“I see. Now I will tell you what they are made of.” Vixen leaned in close enough that Ebenezer could tell that she wasn’t putting on any magical make-up. The she-elf, if possible, looked exactly as she appeared to be. Would asking if she would give him a blowjob to up the price be acceptable or a deal breaker? Such heard choices today.

“Glass.” Vixen said.

“Glass? This is made of glass?” Having worked with glass since his apprenticeship, Ebenezer couldn’t believe what the she-elf was saying. This was not glass. Glass didn’t flex, you couldn’t spun it into thread and wrap it around your finger.

Ebenezer looked at the strands again, trying to find any deception, “And what is it used for?” he asked.

The Vixen shrugged, “My master keeps his secrets to himself. He suspected that we could find an alternative use for it.”

The clerk could act when he wanted to, but even he was overwhelmed by this sudden and expected development. Spun glass? But what could you do with such a thing? Who could use it? Was it for decoration? Could a master wizard use it for some advanced spell? This was beyond his experience.

“I will give you five silver a strand.” Ebenezer said.

The she-elf laughed as if she had heard the funniest joke in the world, “Are you mad?”

And so it began the merchant’s dance.

Battering was considered a sport amongst most merchants and washer women alike and the Vixen proved a devious miser. Threats were declared, insults shared; Ebenezier attempted to use this as a way to get more information out of the woman, but she refused, choicing to lose a profit than give out information, causing the clerk to suspect that she knew less about the tiem than she confessed.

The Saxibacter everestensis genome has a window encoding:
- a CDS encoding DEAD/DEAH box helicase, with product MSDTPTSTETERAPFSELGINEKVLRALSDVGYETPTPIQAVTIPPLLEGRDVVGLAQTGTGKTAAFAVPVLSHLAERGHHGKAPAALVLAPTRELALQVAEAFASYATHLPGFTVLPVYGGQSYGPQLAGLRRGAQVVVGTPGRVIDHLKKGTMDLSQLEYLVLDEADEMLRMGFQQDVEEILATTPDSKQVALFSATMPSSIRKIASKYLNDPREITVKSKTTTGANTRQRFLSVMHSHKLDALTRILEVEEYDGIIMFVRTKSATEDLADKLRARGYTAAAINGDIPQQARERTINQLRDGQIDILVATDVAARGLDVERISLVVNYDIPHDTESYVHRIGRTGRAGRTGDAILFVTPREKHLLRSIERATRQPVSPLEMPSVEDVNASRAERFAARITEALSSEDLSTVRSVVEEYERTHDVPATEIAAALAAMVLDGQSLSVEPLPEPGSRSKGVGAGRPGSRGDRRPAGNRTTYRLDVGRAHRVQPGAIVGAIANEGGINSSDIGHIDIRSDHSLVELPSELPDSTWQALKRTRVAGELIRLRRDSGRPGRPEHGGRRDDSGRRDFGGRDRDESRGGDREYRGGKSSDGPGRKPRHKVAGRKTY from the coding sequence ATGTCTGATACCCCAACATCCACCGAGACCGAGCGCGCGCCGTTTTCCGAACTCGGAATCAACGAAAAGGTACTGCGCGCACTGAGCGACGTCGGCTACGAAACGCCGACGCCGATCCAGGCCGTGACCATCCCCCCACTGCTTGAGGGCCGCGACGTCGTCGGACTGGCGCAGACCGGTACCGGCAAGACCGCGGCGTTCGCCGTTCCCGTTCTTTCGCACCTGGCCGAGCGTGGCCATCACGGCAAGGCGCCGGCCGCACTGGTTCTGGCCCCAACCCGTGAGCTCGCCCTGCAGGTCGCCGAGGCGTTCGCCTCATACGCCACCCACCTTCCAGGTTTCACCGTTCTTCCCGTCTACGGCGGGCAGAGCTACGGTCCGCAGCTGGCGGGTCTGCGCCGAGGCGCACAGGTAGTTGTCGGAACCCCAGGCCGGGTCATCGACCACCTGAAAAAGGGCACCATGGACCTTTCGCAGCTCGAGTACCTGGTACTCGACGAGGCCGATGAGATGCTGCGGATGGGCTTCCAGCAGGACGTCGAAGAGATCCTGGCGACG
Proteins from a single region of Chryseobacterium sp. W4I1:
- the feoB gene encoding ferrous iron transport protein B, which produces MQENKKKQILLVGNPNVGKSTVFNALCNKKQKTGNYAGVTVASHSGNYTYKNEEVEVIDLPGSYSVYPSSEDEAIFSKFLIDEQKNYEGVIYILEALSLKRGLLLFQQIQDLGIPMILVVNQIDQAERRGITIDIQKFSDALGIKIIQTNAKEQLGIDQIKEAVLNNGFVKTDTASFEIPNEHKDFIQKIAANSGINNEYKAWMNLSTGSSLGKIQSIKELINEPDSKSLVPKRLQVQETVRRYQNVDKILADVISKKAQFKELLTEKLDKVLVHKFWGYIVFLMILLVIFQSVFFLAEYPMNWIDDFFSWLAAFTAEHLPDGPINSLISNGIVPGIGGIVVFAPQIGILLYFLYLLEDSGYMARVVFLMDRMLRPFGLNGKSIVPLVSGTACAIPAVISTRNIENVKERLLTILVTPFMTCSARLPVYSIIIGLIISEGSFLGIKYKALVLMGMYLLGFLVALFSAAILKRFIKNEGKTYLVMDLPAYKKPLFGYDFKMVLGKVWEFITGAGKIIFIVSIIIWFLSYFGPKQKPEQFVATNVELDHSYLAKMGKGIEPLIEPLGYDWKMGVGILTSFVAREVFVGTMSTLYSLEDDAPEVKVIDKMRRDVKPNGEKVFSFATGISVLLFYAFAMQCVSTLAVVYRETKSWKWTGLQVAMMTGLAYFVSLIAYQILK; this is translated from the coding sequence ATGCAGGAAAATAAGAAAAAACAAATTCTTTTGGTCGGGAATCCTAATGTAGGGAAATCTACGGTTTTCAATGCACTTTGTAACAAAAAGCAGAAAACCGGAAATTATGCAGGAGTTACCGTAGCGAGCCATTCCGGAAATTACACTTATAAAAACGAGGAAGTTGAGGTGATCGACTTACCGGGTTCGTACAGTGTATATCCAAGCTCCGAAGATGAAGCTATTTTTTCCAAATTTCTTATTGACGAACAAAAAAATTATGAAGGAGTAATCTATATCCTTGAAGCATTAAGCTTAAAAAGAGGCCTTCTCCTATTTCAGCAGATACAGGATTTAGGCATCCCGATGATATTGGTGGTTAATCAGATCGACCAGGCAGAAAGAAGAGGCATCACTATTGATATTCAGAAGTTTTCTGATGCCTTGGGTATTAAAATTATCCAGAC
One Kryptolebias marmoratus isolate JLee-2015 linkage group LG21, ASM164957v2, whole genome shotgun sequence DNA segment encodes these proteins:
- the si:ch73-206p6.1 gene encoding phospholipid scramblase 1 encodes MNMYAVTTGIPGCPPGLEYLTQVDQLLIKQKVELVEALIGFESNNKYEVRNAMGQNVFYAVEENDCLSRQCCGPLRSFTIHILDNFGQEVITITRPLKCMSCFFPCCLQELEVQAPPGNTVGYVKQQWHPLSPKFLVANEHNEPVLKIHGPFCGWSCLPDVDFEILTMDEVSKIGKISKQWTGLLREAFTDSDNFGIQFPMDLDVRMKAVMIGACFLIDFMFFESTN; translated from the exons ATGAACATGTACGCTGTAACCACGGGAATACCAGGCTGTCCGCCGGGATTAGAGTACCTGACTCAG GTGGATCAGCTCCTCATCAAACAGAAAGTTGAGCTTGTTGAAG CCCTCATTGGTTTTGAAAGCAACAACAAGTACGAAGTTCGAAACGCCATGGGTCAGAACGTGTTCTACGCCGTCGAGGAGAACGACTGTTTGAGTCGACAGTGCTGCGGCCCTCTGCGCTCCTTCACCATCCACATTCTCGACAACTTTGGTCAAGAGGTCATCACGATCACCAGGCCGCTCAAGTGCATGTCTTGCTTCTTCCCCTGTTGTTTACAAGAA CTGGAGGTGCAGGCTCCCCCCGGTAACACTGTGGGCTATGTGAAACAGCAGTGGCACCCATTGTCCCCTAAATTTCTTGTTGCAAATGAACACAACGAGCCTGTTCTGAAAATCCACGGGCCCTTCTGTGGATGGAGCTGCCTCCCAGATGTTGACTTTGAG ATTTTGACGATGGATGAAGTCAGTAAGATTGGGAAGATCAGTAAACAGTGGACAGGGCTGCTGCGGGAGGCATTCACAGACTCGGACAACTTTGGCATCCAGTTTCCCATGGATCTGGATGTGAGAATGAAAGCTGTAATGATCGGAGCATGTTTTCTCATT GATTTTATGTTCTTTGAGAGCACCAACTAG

The bell rang again and Ebenezer watched as that insatiable vixen left, abandoning him and making him fourteen silver coins poorer. The clerk looked down at the few strands of glass thread that he had taken from the witch. He really hopped that he had not erred in his purchase of the strange string.

His eyes went up at the fox statue, “If I am to be tricked, I will not lose my shirt for it, Trickster.” he said

Just to be certain, Ebenezer moved the glass string to a cupboard that was designed to hold items that were more troublesome.